The importance of language, binary diffing and other "One Day" stories


This article was originally published on INCIBE security blog.

The role of language in a profession is important. Any discipline generates its own technical language as it evolves and becomes more complex, and it is a mechanism by which professionals in the same field can share knowledge and interact concisely, accurately and unambiguously.

Disciplines can even have their own sub-disciplines, as is the case with IT, which encompass so many different things that it is necessary to create specializations, each with its own technical language.

Our discipline is information security, a field as complex as it's jargon.

However, this specialization has increased in interest and complexity over a very short period of time, thus creating a problem: it becomes a trend, making its proper development difficult. "Where marketing prevails over technological development".

Given that expressions such as "computer attacks, hackers, information leaks or espionage" are commonly the subject of media …

The issue of biometrics as an authentication method


This article was originally published on INCIBE security blog.

With the announcement of the new fingerprint sensor in the latest smartphone from Apple, the iPhone 5S, biometric sensors are again under scrutiny among information security professionals.

Especially because the use of these technologies is becoming popular for consumer grade electronics, and its use use could become ubiquitous for something made to protect sensitive data, like information found in any mobile phone nowadays.

Recently, Chaos Computer Club (CCC) has been able to circunvent the sensor on iPhone 5S, just two weeks after the official presentation of the new phone (Source: CCC breaks Apple TouchID).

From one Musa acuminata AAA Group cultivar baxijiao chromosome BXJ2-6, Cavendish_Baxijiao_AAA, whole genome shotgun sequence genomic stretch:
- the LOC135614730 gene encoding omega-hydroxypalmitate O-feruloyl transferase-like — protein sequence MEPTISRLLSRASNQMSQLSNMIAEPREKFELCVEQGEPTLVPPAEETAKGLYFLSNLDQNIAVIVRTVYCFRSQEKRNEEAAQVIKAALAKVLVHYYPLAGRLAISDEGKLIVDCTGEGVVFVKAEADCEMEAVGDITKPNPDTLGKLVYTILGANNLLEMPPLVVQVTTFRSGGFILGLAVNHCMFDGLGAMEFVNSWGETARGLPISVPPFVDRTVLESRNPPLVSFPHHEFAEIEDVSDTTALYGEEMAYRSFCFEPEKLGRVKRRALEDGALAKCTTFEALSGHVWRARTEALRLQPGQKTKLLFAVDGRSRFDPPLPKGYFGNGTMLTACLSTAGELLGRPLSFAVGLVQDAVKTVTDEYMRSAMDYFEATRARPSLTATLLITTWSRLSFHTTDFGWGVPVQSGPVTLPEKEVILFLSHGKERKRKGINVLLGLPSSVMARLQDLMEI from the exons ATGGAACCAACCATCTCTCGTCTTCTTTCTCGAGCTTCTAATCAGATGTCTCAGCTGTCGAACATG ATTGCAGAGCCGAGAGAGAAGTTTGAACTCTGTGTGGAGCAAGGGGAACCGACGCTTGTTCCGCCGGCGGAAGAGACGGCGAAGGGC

Using a digital camera, it is possible to obtain a high-resolution (2400 dpi) pciture of a fingerprint on an object (for example, the phone screen itself); manipulate it with a photo editing software, and once the contours are isolated, print them as a negative on a transparent …

Mechanical brute force


This article was published on Security By Default.


Last month, our friend Lorenzo Martínez showed us how to always beat Mezcladitos intercepting communications between the game and the server.

Well, maybe is cheating, but at least we're not hacking the system ;)

This is just a harmless demonstration of mechanical brute force. When we think about brute force, often comes to mind the "trial and error" software to encrypt random passwords and check if they are valid. However we can apply brute force mechanically to all kinds of things: virtual keyboards, physical keyboards, dials, etc

In this demo I played Facebook version of Mezcladitos, but if I had had some handy servos and an arduino I would have been playing directly on the iPhone screen (with a simple mechanical "typer").

The first thign to do was to create an algorithm that solves the grid, brute forcing all possible words using a …